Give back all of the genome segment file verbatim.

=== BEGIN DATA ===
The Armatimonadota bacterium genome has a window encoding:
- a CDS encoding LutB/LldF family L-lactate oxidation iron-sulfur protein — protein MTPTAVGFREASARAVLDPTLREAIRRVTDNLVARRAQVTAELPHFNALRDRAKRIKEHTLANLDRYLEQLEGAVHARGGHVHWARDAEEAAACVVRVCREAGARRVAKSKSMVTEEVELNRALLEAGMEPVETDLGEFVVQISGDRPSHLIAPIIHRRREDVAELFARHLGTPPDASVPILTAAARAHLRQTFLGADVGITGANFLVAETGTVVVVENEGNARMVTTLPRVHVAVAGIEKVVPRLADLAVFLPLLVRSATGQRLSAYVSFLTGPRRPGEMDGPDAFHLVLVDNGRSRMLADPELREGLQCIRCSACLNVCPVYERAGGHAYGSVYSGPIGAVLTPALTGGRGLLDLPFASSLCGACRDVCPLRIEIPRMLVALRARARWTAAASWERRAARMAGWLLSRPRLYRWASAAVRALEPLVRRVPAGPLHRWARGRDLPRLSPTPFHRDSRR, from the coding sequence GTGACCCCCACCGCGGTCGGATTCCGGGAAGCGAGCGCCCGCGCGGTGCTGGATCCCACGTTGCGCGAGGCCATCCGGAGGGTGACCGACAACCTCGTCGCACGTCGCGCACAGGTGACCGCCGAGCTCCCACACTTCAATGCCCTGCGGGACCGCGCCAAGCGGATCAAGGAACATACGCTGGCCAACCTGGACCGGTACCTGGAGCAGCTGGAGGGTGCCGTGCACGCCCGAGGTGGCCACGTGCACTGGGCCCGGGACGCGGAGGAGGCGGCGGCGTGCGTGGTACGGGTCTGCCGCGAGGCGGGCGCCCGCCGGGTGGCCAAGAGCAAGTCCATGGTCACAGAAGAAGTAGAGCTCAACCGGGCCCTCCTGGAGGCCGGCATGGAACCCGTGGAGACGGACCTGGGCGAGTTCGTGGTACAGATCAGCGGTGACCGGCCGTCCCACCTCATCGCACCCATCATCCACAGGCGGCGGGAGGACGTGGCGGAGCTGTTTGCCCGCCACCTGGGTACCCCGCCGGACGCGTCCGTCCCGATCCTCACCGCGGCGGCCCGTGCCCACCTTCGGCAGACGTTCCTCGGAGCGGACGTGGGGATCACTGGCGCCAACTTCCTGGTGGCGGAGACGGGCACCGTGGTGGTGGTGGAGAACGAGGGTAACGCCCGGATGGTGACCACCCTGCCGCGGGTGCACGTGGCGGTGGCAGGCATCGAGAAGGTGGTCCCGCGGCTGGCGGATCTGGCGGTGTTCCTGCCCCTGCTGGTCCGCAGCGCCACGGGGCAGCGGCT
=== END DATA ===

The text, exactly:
The Armatimonadota bacterium genome has a window encoding:
- a CDS encoding LutB/LldF family L-lactate oxidation iron-sulfur protein — protein MTPTAVGFREASARAVLDPTLREAIRRVTDNLVARRAQVTAELPHFNALRDRAKRIKEHTLANLDRYLEQLEGAVHARGGHVHWARDAEEAAACVVRVCREAGARRVAKSKSMVTEEVELNRALLEAGMEPVETDLGEFVVQISGDRPSHLIAPIIHRRREDVAELFARHLGTPPDASVPILTAAARAHLRQTFLGADVGITGANFLVAETGTVVVVENEGNARMVTTLPRVHVAVAGIEKVVPRLADLAVFLPLLVRSATGQRLSAYVSFLTGPRRPGEMDGPDAFHLVLVDNGRSRMLADPELREGLQCIRCSACLNVCPVYERAGGHAYGSVYSGPIGAVLTPALTGGRGLLDLPFASSLCGACRDVCPLRIEIPRMLVALRARARWTAAASWERRAARMAGWLLSRPRLYRWASAAVRALEPLVRRVPAGPLHRWARGRDLPRLSPTPFHRDSRR, from the coding sequence GTGACCCCCACCGCGGTCGGATTCCGGGAAGCGAGCGCCCGCGCGGTGCTGGATCCCACGTTGCGCGAGGCCATCCGGAGGGTGACCGACAACCTCGTCGCACGTCGCGCACAGGTGACCGCCGAGCTCCCACACTTCAATGCCCTGCGGGACCGCGCCAAGCGGATCAAGGAACATACGCTGGCCAACCTGGACCGGTACCTGGAGCAGCTGGAGGGTGCCGTGCACGCCCGAGGTGGCCACGTGCACTGGGCCCGGGACGCGGAGGAGGCGGCGGCGTGCGTGGTACGGGTCTGCCGCGAGGCGGGCGCCCGCCGGGTGGCCAAGAGCAAGTCCATGGTCACAGAAGAAGTAGAGCTCAACCGGGCCCTCCTGGAGGCCGGCATGGAACCCGTGGAGACGGACCTGGGCGAGTTCGTGGTACAGATCAGCGGTGACCGGCCGTCCCACCTCATCGCACCCATCATCCACAGGCGGCGGGAGGACGTGGCGGAGCTGTTTGCCCGCCACCTGGGTACCCCGCCGGACGCGTCCGTCCCGATCCTCACCGCGGCGGCCCGTGCCCACCTTCGGCAGACGTTCCTCGGAGCGGACGTGGGGATCACTGGCGCCAACTTCCTGGTGGCGGAGACGGGCACCGTGGTGGTGGTGGAGAACGAGGGTAACGCCCGGATGGTGACCACCCTGCCGCGGGTGCACGTGGCGGTGGCAGGCATCGAGAAGGTGGTCCCGCGGCTGGCGGATCTGGCGGTGTTCCTGCCCCTGCTGGTCCGCAGCGCCACGGGGCAGCGGCT